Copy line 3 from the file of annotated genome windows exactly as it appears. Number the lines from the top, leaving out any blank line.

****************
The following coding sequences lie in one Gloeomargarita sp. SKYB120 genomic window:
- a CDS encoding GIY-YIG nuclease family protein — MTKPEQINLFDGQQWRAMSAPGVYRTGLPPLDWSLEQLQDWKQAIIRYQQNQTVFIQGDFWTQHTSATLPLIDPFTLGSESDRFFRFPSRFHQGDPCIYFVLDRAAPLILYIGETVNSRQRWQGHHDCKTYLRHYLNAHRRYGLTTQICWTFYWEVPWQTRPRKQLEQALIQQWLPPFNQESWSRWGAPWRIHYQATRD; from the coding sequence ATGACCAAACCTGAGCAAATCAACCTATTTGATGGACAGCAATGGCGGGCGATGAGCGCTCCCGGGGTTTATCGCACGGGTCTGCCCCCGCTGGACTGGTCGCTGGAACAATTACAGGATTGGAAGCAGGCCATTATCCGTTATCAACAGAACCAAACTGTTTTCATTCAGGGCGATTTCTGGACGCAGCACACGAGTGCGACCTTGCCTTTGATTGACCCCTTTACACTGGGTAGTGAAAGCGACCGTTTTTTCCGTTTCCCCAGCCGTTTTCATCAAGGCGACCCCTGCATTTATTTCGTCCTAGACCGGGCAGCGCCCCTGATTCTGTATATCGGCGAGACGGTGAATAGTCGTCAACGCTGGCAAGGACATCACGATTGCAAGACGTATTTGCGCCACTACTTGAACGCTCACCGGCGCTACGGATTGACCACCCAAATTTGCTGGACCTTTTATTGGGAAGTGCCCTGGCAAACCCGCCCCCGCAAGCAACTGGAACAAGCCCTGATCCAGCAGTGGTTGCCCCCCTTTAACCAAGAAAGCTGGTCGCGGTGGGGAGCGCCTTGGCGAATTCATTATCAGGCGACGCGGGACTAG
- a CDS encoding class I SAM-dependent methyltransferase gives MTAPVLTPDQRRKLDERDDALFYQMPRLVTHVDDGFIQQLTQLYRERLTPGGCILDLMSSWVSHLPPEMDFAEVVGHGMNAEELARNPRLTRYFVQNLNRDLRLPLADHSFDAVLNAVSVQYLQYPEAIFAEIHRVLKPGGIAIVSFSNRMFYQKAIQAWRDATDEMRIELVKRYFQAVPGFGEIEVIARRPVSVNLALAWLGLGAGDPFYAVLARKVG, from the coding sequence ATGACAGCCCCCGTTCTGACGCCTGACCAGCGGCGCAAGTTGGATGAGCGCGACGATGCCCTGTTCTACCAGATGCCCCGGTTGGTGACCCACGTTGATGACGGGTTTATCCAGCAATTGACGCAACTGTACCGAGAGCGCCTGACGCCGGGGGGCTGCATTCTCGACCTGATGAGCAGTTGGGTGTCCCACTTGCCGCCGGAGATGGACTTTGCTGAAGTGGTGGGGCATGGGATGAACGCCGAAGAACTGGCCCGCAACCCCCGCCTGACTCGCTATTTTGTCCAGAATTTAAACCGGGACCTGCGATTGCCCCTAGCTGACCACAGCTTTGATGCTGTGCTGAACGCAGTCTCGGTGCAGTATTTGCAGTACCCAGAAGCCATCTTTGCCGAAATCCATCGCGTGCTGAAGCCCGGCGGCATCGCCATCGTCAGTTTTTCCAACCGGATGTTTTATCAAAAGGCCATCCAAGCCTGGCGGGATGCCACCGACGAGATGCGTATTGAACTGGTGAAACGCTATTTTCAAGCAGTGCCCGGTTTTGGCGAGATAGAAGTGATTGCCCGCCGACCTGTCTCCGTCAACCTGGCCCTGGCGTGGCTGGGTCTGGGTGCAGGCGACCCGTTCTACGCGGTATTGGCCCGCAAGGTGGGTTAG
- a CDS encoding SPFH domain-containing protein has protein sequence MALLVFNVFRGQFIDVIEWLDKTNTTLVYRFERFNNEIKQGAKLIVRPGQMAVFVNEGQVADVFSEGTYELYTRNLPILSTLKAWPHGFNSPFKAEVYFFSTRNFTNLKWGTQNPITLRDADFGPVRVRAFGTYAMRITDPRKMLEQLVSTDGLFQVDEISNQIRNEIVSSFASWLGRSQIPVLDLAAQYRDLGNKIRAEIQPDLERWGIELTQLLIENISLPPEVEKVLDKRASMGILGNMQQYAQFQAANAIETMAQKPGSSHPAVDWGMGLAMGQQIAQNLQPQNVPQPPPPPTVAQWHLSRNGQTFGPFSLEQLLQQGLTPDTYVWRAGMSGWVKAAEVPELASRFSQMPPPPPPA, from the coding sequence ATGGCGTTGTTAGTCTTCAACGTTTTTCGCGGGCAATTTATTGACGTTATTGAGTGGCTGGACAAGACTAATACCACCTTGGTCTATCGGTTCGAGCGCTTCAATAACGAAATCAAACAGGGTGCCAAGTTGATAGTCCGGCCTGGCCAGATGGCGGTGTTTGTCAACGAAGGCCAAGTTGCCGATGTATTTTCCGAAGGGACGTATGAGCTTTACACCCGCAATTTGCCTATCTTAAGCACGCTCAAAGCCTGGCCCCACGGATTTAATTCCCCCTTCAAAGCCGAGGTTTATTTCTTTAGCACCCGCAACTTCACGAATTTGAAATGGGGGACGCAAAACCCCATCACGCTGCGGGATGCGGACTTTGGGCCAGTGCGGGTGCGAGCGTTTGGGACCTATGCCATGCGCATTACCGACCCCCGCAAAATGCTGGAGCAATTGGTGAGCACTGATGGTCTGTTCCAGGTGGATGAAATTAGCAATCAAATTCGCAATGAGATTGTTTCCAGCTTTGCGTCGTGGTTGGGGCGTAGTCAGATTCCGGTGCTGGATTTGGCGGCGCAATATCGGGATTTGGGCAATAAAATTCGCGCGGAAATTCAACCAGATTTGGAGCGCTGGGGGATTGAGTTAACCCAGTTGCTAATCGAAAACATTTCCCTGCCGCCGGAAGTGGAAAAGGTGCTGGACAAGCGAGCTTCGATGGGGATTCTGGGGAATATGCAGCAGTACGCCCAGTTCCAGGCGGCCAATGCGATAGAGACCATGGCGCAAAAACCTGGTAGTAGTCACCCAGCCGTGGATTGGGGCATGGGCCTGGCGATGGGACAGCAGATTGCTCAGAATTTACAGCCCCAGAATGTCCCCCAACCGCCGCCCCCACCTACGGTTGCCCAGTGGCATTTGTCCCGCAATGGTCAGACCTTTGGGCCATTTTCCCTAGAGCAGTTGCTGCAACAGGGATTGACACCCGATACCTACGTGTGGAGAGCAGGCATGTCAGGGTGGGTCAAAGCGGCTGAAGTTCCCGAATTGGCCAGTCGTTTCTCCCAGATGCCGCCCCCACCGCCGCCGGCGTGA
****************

- a CDS encoding class I SAM-dependent methyltransferase gives MTAPVLTPDQRRKLDERDDALFYQMPRLVTHVDDGFIQQLTQLYRERLTPGGCILDLMSSWVSHLPPEMDFAEVVGHGMNAEELARNPRLTRYFVQNLNRDLRLPLADHSFDAVLNAVSVQYLQYPEAIFAEIHRVLKPGGIAIVSFSNRMFYQKAIQAWRDATDEMRIELVKRYFQAVPGFGEIEVIARRPVSVNLALAWLGLGAGDPFYAVLARKVG, from the coding sequence ATGACAGCCCCCGTTCTGACGCCTGACCAGCGGCGCAAGTTGGATGAGCGCGACGATGCCCTGTTCTACCAGATGCCCCGGTTGGTGACCCACGTTGATGACGGGTTTATCCAGCAATTGACGCAACTGTACCGAGAGCGCCTGACGCCGGGGGGCTGCATTCTCGACCTGATGAGCAGTTGGGTGTCCCACTTGCCGCCGGAGATGGACTTTGCTGAAGTGGTGGGGCATGGGATGAACGCCGAAGAACTGGCCCGCAACCCCCGCCTGACTCGCTATTTTGTCCAGAATTTAAACCGGGACCTGCGATTGCCCCTAGCTGACCACAGCTTTGATGCTGTGCTGAACGCAGTCTCGGTGCAGTATTTGCAGTACCCAGAAGCCATCTTTGCCGAAATCCATCGCGTGCTGAAGCCCGGCGGCATCGCCATCGTCAGTTTTTCCAACCGGATGTTTTATCAAAAGGCCATCCAAGCCTGGCGGGATGCCACCGACGAGATGCGTATTGAACTGGTGAAACGCTATTTTCAAGCAGTGCCCGGTTTTGGCGAGATAGAAGTGATTGCCCGCCGACCTGTCTCCGTCAACCTGGCCCTGGCGTGGCTGGGTCTGGGTGCAGGCGACCCGTTCTACGCGGTATTGGCCCGCAAGGTGGGTTAG